There is inflation in everything. Yes, even in the choices available to a columnist who has to write something every week. I mulled over suggesting to Cambodian schoolchildren that they should charge Ben Bernanke, chairman of the American Federal Reserve Board, in the International Court of Justice for depriving them of their free breakfast. The World Food Programme (WFP) cut off rice deliveries to 1,344 Cambodian schools last month after prices doubled and suppliers defaulted on contracts. Schools will run out of food by 1 May, depriving about 450,000 children of meals, WFP estimates. But it appeared more interesting to explain that their policies may be more the result of believing their own disinformation than anything else.
Yes, America’s decision makers have continued to delude themselves that inflation — as measured by their dubious approaches — was contained just as they thought that the subprime mortgage crisis would itself be contained. Their support to Wall Street institutions, supported by their comrades in China, has extracted a global inflation price.
We were wrong to believe that democracies were mostly exempt from the ills of disinformation that authoritarian societies are prone to. “Weapons of mass destruction” should have sharpened our sceptical instincts. False prosperity, instead, dulled them. But disinformation is persistent and growing stronger.
On Thursday, the US released the somewhat arcane monthly durable goods orders statistics. It refers to orders received by manufacturers of durable goods — consumer and manufacturing. On the same day, data on sale of new homes in the US was released, too. That was a dismal report. Sale of new homes was worse than expected and was at its weakest in 17 years. In contrast, orders for durable goods were seemingly better than expected. Details that revealed growing inventories and reduced capital spending were ignored.
What happened then was fascinating. Major newswire services and newspapers chose to highlight the apparently better reading on durable goods orders and either soft-pedalled or ignored the terrible new home sales data. It was too much of a coincidence for most news services to do so. “Hear no truth, speak no truth” is now intrinsic to the era of embedded journalism. The consequence of this would be to bear out the bears on the American economy.
If American stocks enjoyed the benefit of the “Greenspan put” and subsequently the “Bernanke put”, then China’s stock investors are beginning to appreciate the value of the “Wen put”. The Chinese government is working overtime to put a floor under its domestic stock market. Not a day passes without announcements meant to boost the stock market — whether it is restriction on sale of blocked shares, on new share offerings or reduction of stamp duty on stock market transactions. In true authoritarian tradition, they believe that they are the puppet masters who can keep growth up, inflation down, asset prices up and the renminbi down.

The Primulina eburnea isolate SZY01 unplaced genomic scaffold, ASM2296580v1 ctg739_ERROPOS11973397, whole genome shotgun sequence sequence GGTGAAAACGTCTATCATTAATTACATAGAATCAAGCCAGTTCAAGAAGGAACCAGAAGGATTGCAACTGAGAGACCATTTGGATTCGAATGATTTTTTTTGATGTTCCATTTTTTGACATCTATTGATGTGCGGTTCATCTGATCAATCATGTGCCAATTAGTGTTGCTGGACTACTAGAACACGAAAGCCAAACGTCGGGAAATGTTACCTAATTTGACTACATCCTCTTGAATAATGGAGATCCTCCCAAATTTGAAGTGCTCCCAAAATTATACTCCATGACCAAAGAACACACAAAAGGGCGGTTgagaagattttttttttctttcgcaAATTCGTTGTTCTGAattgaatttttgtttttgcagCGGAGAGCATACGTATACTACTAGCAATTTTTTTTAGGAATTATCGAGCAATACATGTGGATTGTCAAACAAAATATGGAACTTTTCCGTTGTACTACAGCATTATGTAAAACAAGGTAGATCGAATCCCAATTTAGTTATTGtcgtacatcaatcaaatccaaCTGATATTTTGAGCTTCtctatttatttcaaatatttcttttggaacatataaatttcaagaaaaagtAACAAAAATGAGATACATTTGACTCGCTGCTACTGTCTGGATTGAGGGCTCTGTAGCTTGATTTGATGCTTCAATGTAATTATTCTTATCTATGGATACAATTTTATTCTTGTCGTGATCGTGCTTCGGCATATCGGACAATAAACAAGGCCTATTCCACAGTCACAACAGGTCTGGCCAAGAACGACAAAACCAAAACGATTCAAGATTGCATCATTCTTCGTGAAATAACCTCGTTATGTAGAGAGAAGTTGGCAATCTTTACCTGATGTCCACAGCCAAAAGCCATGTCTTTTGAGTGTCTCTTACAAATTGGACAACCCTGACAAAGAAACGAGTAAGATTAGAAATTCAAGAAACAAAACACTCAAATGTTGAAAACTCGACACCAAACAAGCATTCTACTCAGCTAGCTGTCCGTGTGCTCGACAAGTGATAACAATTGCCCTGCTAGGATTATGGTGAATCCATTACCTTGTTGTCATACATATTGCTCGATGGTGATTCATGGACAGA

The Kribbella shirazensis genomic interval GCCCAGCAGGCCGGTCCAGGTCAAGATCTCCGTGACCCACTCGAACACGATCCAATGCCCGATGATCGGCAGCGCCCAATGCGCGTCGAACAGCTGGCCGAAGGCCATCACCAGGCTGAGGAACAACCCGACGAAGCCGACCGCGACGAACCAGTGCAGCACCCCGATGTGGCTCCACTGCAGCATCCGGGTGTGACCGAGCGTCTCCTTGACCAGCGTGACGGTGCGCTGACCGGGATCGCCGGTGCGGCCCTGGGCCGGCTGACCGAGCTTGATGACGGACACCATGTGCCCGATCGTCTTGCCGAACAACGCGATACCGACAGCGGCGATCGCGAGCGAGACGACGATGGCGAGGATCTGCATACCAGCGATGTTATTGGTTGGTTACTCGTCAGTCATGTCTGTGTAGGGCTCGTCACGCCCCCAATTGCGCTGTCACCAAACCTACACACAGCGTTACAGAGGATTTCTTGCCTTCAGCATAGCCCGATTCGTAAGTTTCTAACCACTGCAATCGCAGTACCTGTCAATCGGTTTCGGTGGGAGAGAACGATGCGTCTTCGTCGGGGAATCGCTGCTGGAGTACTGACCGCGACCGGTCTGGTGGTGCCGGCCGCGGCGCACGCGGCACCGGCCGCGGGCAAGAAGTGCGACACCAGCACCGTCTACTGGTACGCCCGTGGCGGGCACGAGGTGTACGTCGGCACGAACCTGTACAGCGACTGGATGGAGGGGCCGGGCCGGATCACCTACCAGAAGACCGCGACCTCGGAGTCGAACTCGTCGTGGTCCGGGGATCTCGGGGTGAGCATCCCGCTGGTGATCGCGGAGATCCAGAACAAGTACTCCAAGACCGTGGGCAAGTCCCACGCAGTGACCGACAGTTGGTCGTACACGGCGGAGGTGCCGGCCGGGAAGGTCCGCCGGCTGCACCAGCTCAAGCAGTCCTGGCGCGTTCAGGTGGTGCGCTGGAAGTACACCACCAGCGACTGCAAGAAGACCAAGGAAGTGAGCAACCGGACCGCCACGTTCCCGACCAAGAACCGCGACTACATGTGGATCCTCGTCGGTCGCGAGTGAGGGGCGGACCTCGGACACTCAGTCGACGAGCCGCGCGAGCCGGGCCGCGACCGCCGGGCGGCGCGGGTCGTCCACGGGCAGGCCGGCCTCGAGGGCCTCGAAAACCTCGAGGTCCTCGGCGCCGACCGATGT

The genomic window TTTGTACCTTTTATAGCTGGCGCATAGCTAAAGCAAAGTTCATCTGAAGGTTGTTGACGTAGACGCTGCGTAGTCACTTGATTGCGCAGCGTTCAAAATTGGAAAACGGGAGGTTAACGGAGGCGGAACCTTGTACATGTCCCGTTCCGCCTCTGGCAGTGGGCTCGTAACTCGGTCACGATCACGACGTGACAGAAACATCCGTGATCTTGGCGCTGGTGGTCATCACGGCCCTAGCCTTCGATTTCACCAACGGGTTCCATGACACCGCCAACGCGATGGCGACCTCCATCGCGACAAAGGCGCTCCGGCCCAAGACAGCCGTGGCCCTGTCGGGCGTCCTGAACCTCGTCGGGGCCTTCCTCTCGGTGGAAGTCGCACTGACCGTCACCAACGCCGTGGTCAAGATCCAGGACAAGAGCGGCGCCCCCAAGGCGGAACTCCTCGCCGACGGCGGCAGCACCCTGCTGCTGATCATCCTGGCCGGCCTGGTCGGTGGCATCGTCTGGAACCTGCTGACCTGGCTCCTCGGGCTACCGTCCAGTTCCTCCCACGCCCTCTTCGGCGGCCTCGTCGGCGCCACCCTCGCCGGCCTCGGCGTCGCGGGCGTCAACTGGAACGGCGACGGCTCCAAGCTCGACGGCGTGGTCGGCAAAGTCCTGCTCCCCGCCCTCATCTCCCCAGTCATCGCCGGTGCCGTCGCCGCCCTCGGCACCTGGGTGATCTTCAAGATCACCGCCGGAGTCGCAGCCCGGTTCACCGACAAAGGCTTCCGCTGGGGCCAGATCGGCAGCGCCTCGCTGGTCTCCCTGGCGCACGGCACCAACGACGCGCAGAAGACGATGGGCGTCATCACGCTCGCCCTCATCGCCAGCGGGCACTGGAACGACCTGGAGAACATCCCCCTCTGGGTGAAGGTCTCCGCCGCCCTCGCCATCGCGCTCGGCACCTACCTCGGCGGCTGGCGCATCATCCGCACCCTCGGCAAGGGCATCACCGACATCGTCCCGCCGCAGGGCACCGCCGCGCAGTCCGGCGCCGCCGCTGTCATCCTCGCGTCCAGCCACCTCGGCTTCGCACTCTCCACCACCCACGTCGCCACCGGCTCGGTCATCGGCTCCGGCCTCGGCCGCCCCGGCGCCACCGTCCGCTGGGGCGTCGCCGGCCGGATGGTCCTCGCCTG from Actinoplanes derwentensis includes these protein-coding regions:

All the talk that China is allowing an accelerated appreciation of the yuan is just that. The central bank has quietly allowed the currency to weaken against the US dollar in response to the recent dollar stabilization. It appears that, for China, rebalancing is just a matter minding the bilateral dollar-yuan exchange rate and to ignore the rest. On a trade-weighted basis, the nominal exchange rate of the Chinese yuan has barely moved up against all other currencies since October 2006. Dissembling is universal in a globalized world. China’s inflation problem would be here to stay.
Indian readers tempted to chuckle at this evolution of America into a “People’s Republic of America” and China into a “United States of China” should hold back. The Indian government is trying to address inflation through export caps, threats and other administrative measures while pursuing fiscal expansion, administrative expenditure and lower interest rates for home loans. There would be no dearth of examples of injurious policymaking, if we examine further.
Let us be clear on one thing. Governments, when faced with extreme instances of threat to sovereignty and integrity, are allowed to deviate from established norms of accountability. Such instances are effective if they are rare and if they pass a stiffer burden of proof. Instead, policymaking is now routinely made a slave to the fate of political parties and narrow interest groups.
History’s verdict on the ultimate effectiveness of such practices is unambiguous and overwhelming. They end up achieving nothing, not even the selfish objectives that motivated them in the first place.
The reaction of investors to these developments has the stamp of indifference and complacency—attitudes that prevailed for the better part of the last two years. Nothing, it appears, has been learnt. They have bought stocks, bid up the dollar and risky assets almost everywhere, including Indian stocks. Further, they have also sold down precious metals. Forgetting the lessons of history condemns investors to relive them.
V. Anantha Nageswaran is head, investment research, Bank Julius Baer & Co. Ltd in Singapore. These are his personal views and do not represent those of his employer. Your comments are welcome at firstname.lastname@example.org